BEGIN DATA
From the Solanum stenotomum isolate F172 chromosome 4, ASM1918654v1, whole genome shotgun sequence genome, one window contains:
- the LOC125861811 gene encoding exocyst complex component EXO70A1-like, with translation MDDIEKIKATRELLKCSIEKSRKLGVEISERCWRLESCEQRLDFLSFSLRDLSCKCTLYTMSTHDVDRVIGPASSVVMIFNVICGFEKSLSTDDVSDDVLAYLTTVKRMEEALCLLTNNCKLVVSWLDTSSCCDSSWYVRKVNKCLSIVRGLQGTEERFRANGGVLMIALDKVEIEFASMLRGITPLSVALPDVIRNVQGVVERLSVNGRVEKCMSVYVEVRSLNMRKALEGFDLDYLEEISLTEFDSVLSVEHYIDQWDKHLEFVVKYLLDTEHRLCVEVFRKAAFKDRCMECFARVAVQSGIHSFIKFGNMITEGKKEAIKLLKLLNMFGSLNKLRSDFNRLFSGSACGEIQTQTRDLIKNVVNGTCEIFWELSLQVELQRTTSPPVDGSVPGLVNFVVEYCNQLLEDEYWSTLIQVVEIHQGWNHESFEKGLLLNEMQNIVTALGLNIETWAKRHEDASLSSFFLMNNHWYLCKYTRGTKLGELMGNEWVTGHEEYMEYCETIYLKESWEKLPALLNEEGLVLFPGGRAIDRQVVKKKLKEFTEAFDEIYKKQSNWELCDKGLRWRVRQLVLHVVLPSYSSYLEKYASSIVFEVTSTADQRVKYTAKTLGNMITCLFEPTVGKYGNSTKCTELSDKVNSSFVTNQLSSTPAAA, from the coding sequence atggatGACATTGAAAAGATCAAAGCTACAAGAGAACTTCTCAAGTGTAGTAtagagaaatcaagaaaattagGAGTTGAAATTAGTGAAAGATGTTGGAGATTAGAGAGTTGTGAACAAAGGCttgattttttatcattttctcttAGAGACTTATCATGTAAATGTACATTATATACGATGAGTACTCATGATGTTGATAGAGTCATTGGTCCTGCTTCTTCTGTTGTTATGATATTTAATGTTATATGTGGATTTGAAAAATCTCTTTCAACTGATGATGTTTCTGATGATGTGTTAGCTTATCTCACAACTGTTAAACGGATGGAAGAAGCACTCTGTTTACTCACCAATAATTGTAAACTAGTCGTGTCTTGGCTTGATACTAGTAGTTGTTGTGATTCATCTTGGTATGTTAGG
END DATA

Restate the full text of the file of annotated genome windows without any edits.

From the Solanum stenotomum isolate F172 chromosome 4, ASM1918654v1, whole genome shotgun sequence genome, one window contains:
- the LOC125861811 gene encoding exocyst complex component EXO70A1-like, with translation MDDIEKIKATRELLKCSIEKSRKLGVEISERCWRLESCEQRLDFLSFSLRDLSCKCTLYTMSTHDVDRVIGPASSVVMIFNVICGFEKSLSTDDVSDDVLAYLTTVKRMEEALCLLTNNCKLVVSWLDTSSCCDSSWYVRKVNKCLSIVRGLQGTEERFRANGGVLMIALDKVEIEFASMLRGITPLSVALPDVIRNVQGVVERLSVNGRVEKCMSVYVEVRSLNMRKALEGFDLDYLEEISLTEFDSVLSVEHYIDQWDKHLEFVVKYLLDTEHRLCVEVFRKAAFKDRCMECFARVAVQSGIHSFIKFGNMITEGKKEAIKLLKLLNMFGSLNKLRSDFNRLFSGSACGEIQTQTRDLIKNVVNGTCEIFWELSLQVELQRTTSPPVDGSVPGLVNFVVEYCNQLLEDEYWSTLIQVVEIHQGWNHESFEKGLLLNEMQNIVTALGLNIETWAKRHEDASLSSFFLMNNHWYLCKYTRGTKLGELMGNEWVTGHEEYMEYCETIYLKESWEKLPALLNEEGLVLFPGGRAIDRQVVKKKLKEFTEAFDEIYKKQSNWELCDKGLRWRVRQLVLHVVLPSYSSYLEKYASSIVFEVTSTADQRVKYTAKTLGNMITCLFEPTVGKYGNSTKCTELSDKVNSSFVTNQLSSTPAAA, from the coding sequence atggatGACATTGAAAAGATCAAAGCTACAAGAGAACTTCTCAAGTGTAGTAtagagaaatcaagaaaattagGAGTTGAAATTAGTGAAAGATGTTGGAGATTAGAGAGTTGTGAACAAAGGCttgattttttatcattttctcttAGAGACTTATCATGTAAATGTACATTATATACGATGAGTACTCATGATGTTGATAGAGTCATTGGTCCTGCTTCTTCTGTTGTTATGATATTTAATGTTATATGTGGATTTGAAAAATCTCTTTCAACTGATGATGTTTCTGATGATGTGTTAGCTTATCTCACAACTGTTAAACGGATGGAAGAAGCACTCTGTTTACTCACCAATAATTGTAAACTAGTCGTGTCTTGGCTTGATACTAGTAGTTGTTGTGATTCATCTTGGTATGTTAGG